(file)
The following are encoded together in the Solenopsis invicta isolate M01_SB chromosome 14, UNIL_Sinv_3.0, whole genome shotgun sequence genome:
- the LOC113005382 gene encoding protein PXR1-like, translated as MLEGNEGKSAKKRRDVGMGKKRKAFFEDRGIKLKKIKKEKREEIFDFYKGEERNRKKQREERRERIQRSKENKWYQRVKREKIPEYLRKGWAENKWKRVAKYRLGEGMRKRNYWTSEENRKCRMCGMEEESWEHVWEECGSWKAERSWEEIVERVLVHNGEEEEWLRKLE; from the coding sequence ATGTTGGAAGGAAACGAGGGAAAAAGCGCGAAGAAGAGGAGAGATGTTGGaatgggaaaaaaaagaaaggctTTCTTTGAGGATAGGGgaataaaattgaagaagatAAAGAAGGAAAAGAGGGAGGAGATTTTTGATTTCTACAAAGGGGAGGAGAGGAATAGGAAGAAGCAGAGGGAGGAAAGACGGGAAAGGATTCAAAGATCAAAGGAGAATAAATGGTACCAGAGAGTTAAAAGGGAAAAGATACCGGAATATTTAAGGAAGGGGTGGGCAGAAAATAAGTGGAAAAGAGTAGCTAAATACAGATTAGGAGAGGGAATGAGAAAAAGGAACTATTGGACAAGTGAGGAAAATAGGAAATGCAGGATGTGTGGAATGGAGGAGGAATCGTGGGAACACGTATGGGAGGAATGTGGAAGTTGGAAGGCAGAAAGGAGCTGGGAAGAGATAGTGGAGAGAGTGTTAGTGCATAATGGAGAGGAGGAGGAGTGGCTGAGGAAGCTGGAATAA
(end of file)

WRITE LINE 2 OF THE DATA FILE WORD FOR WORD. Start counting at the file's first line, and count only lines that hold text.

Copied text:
- the LOC113005382 gene encoding protein PXR1-like, translated as MLEGNEGKSAKKRRDVGMGKKRKAFFEDRGIKLKKIKKEKREEIFDFYKGEERNRKKQREERRERIQRSKENKWYQRVKREKIPEYLRKGWAENKWKRVAKYRLGEGMRKRNYWTSEENRKCRMCGMEEESWEHVWEECGSWKAERSWEEIVERVLVHNGEEEEWLRKLE; from the coding sequence ATGTTGGAAGGAAACGAGGGAAAAAGCGCGAAGAAGAGGAGAGATGTTGGaatgggaaaaaaaagaaaggctTTCTTTGAGGATAGGGgaataaaattgaagaagatAAAGAAGGAAAAGAGGGAGGAGATTTTTGATTTCTACAAAGGGGAGGAGAGGAATAGGAAGAAGCAGAGGGAGGAAAGACGGGAAAGGATTCAAAGATCAAAGGAGAATAAATGGTACCAGAGAGTTAAAAGGGAAAAGATACCGGAATATTTAAGGAAGGGGTGGGCAGAAAATAAGTGGAAAAGAGTAGCTAAATACAGATTAGGAGAGGGAATGAGAAAAAGGAACTATTGGACAAGTGAGGAAAATAGGAAATGCAGGATGTGTGGAATGGAGGAGGAATCGTGGGAACACGTATGGGAGGAATGTGGAAGTTGGAAGGCAGAAAGGAGCTGGGAAGAGATAGTGGAGAGAGTGTTAGTGCATAATGGAGAGGAGGAGGAGTGGCTGAGGAAGCTGGAATAA